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Less Than Half a Percent of Pennsylvania Prisoners Have Been Granted Emergency Release During the Pandemic

Advocates had hoped Governor Tom Wolf would use his executive reprieve power to release thousands of people from prisons in the face of COVID-19.

Photo illustration by Elizabeth Brown. Photo from Getty images.

An emergency clemency program in Pennsylvania meant to thin prison populations and mitigate the spread of COVID-19 has resulted in the release of far fewer people from prison than advocates had hoped.

The program, created in April through an executive order signed by Governor Tom Wolf, offers people who are close to meeting their minimum prison sentence a reprieve, or temporary suspension of their criminal sentence. Advocates had called on Wolf to use his reprieve power to heavily depopulate the prison system in the face of the pandemic.

The Department of Corrections, in preparation for Wolf’s order, sent about 1,200 names on April 8 to district attorneys to be considered for a reprieve. A press release issued two days later, officially announcing the program, said between 1,500 and 1,800 people would qualify. 

But as of May 28, Wolf had only signed off on 153 reprieves, and only 140 people had been released from prison as part of the program. This equates to less than 10 percent of the original estimate of eligible people and less than 0.4 percent of the overall state prison population.

“This is shameful. This is either a sign of complete incompetence, indifference, or both,” Rachel Barkow, vice dean and professor of law at the Center on the Administration of Criminal Law at NYU School of Law, told The Appeal. “This should be a top priority for public health, and to fall so far short of the estimated number—which was already relatively low—demands answers.”

Barkow noted that Kentucky Governor Andy Beshear, a Democrat, and Oklahoma Governor Kevin Stitt, a Republican, have released substantially more people from prison using their clemency powers than Wolf, a Democrat, has in Pennsylvania.

“This isn’t—or shouldn’t be—about someone’s political affiliation,” she said. “It should be about saving as many lives as possible.”

Only two prisons saw their populations drop by more than 1 percent as a result of the reprieves Wolf issued. Nine people, less than 0.3 percent of the population at State Correctional Institution Phoenix in Montgomery County, where three incarcerated people and one staff member have died from COVID-19, were released. Only one person was released from State Correctional Institution Huntingdon in Huntingdon County, where three incarcerated people have died during the largest COVID-19 outbreak in the prison system.

More than half of the people who received reprieves were convicted of drug offenses, more than 25 percent were convicted of theft, and about 11 percent were convicted of driving under the influence. The governor’s program excludes anyone convicted of violent crimes or crimes with a victim registered with the state Office of Victim Advocate. 

Only six people who were given reprieves were 60 years old or older, an age group that is considered to be most at risk of serious harm or death from COVID-19. Roughly half of those who received a reprieve were white and less than 35 percent were Black, despite accounting for 46 percent of the prison population. Eighty percent were men.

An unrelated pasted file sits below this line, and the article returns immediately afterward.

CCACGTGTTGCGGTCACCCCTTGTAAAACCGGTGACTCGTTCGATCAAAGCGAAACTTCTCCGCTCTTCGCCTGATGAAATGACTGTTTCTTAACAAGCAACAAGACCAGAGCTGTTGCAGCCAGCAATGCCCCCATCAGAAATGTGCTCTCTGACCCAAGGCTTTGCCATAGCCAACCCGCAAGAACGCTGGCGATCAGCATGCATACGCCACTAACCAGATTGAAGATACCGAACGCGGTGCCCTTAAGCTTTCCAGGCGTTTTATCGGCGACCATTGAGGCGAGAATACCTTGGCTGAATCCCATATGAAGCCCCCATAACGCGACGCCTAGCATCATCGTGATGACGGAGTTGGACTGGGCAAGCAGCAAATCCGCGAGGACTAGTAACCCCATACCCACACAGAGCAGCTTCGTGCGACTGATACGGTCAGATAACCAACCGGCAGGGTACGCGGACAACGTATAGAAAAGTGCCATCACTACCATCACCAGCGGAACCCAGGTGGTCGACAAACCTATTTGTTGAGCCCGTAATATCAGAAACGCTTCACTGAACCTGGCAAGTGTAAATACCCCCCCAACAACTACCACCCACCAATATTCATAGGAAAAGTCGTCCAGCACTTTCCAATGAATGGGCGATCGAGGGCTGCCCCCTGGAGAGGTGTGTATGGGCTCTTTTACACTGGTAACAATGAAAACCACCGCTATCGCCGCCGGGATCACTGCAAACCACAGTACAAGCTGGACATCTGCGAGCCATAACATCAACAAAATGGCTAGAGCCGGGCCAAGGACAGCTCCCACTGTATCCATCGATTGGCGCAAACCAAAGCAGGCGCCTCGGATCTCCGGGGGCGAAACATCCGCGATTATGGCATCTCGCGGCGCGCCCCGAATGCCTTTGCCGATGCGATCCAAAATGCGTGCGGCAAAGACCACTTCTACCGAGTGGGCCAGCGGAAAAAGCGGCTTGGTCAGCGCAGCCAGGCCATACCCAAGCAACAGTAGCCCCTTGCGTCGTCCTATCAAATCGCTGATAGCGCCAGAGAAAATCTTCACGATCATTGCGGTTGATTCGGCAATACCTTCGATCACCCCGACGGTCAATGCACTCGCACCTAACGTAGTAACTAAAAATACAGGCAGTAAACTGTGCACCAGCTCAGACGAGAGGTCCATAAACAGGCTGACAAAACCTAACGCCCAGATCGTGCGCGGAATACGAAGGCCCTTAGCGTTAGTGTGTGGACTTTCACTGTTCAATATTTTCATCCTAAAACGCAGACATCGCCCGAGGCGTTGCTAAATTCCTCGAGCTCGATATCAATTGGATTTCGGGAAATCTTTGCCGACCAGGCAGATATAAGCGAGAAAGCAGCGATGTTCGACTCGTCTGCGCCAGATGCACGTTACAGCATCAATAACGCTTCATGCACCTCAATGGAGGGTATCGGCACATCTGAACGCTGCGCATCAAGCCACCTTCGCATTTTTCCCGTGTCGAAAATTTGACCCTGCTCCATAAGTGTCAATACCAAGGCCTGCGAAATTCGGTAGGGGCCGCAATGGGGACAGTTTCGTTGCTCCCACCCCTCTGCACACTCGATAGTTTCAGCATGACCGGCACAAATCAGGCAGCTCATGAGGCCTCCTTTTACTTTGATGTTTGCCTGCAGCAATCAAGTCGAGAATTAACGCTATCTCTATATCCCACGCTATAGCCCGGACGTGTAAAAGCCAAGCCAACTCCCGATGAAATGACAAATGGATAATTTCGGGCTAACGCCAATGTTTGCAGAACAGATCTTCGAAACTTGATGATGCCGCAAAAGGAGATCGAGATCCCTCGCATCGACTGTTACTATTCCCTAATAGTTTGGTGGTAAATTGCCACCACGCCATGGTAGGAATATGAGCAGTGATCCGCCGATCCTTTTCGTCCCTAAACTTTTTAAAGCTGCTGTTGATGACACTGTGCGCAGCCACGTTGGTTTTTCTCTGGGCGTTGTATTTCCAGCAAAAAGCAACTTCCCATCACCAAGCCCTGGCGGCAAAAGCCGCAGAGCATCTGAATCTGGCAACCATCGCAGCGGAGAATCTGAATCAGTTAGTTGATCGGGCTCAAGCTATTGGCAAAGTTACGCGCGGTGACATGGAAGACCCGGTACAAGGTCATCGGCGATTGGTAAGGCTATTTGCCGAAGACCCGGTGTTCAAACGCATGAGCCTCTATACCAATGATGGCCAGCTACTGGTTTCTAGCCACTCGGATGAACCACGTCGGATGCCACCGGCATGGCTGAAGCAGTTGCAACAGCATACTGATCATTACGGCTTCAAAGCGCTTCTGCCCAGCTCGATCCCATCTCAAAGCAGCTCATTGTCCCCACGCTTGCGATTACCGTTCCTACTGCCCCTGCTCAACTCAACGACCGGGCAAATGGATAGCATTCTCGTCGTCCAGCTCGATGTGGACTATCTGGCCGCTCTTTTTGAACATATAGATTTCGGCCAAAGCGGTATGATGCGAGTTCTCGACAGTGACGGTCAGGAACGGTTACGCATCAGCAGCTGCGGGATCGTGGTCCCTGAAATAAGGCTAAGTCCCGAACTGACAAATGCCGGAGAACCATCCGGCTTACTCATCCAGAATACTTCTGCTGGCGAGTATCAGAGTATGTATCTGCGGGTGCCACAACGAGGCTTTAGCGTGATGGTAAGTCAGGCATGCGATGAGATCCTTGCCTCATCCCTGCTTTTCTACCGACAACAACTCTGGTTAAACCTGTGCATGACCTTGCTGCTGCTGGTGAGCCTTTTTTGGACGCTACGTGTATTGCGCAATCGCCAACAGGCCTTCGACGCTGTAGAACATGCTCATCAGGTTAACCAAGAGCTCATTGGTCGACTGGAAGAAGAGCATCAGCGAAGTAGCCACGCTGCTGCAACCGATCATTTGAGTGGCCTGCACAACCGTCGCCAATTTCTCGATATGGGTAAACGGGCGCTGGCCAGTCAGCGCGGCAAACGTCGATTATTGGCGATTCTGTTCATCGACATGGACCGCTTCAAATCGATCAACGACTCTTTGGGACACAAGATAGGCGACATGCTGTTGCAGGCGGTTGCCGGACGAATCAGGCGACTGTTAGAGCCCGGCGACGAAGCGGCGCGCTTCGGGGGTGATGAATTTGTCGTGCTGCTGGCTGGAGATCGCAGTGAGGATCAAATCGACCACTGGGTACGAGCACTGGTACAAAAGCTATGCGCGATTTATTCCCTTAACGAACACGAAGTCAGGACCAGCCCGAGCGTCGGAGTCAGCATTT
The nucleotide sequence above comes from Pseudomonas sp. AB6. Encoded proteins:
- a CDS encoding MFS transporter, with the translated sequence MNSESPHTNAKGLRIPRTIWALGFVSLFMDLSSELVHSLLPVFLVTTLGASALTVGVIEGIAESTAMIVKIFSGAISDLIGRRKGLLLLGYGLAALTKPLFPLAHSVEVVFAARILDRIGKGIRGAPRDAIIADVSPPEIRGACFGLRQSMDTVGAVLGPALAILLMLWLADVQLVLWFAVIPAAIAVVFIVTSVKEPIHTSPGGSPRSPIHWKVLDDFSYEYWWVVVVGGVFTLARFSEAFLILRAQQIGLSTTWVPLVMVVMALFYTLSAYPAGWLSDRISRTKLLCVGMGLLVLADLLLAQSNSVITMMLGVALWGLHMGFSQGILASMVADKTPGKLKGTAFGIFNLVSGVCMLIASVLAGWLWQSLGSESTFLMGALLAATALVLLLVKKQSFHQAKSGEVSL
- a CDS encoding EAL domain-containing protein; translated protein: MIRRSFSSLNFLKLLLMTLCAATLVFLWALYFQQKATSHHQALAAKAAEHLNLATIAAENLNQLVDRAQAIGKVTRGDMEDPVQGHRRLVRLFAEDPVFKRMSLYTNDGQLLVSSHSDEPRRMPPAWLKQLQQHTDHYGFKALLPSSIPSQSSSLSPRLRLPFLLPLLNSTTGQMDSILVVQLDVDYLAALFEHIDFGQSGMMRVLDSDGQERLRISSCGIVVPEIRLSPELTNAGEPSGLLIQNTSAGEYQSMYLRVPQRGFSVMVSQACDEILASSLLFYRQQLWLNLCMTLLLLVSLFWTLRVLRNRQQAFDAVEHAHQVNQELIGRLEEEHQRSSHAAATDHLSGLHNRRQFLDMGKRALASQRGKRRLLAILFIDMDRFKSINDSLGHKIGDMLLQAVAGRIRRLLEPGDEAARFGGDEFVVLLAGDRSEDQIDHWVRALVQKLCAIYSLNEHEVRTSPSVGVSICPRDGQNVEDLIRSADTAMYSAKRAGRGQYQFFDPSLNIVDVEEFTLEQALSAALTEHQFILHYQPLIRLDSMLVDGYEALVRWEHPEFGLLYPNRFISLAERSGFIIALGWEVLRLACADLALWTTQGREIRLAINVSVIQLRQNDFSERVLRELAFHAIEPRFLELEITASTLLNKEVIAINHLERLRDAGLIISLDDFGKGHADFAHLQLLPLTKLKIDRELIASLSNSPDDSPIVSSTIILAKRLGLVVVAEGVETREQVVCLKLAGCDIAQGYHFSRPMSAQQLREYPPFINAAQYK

The reprieve orders are set to end when the current state emergency disaster declaration is terminated. The current declaration is set to expire on June 5 but can be extended by Wolf.

Once the reprieves end, the people who were released, who are currently being supervised under house arrest or held in a halfway house, are required to return to prison to continue serving their sentences.

Lawyers have argued that state officials across the country should use reprieves or other clemency powers to empty jails and prisons to combat the spread of COVID-19. In a survey they are periodically updating, Barkow and Ben Notterman, a civil rights attorney with the Law Office of Zachary Margulis-Ohnuma, have documented the executive actions governors across the country have taken to reduce prison populations. 

Notterman told The Appeal that reprieves are needed because they are the most immediate way the government can act to depopulate prisons. 

“Courts can only do so much without legislative authorization, and choose to do less because of institutional and political concerns,” he said. “Legislatures struggle to do anything, even in normal times. That leaves the executive branch to deploy tools like the reprieve power to release incarcerated people before they needlessly die behind bars.”

Since late February, the state prison population has fallen by more than 2,500 people. However, reprieves played a very limited role in that reduction. The reduction appears to be largely caused by fewer people being transferred into prisons.

With courts largely shut down across Pennsylvania, nearly 2,000 fewer people were sentenced to state prison between March 15 and May 20 of this year compared to last year, according to the Department of Corrections. The Pennsylvania Supreme Court announced it would lift its statewide judicial emergency declaration on Monday, allowing local courts to reopen if they wanted to.

During a press call on May 22, Department of Corrections Secretary John Wetzel said the DOC was still referring some people to Wolf for reprieves. He said the department would decide within the next two weeks if it would add more eligible people to its list for a possible reprieve.

“That’s a definite maybe,” Wetzel said.